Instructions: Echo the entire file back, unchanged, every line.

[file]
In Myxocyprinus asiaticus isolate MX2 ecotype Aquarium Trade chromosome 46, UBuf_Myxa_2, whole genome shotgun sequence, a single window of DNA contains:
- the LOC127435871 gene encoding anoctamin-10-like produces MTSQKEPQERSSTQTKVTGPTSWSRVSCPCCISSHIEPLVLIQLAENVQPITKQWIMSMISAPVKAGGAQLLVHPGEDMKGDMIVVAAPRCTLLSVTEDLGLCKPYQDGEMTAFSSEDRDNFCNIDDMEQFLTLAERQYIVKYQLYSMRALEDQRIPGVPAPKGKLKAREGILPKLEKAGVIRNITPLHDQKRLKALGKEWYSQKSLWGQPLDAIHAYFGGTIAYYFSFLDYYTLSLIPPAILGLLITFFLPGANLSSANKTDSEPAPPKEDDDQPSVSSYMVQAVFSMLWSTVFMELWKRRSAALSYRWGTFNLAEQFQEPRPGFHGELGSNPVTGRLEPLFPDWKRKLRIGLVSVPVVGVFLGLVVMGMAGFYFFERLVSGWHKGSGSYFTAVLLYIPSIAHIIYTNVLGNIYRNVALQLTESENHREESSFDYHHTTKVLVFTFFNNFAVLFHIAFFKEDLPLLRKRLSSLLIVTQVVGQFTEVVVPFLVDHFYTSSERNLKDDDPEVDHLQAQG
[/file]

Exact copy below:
In Myxocyprinus asiaticus isolate MX2 ecotype Aquarium Trade chromosome 46, UBuf_Myxa_2, whole genome shotgun sequence, a single window of DNA contains:
- the LOC127435871 gene encoding anoctamin-10-like produces MTSQKEPQERSSTQTKVTGPTSWSRVSCPCCISSHIEPLVLIQLAENVQPITKQWIMSMISAPVKAGGAQLLVHPGEDMKGDMIVVAAPRCTLLSVTEDLGLCKPYQDGEMTAFSSEDRDNFCNIDDMEQFLTLAERQYIVKYQLYSMRALEDQRIPGVPAPKGKLKAREGILPKLEKAGVIRNITPLHDQKRLKALGKEWYSQKSLWGQPLDAIHAYFGGTIAYYFSFLDYYTLSLIPPAILGLLITFFLPGANLSSANKTDSEPAPPKEDDDQPSVSSYMVQAVFSMLWSTVFMELWKRRSAALSYRWGTFNLAEQFQEPRPGFHGELGSNPVTGRLEPLFPDWKRKLRIGLVSVPVVGVFLGLVVMGMAGFYFFERLVSGWHKGSGSYFTAVLLYIPSIAHIIYTNVLGNIYRNVALQLTESENHREESSFDYHHTTKVLVFTFFNNFAVLFHIAFFKEDLPLLRKRLSSLLIVTQVVGQFTEVVVPFLVDHFYTSSERNLKDDDPEVDHLQAQG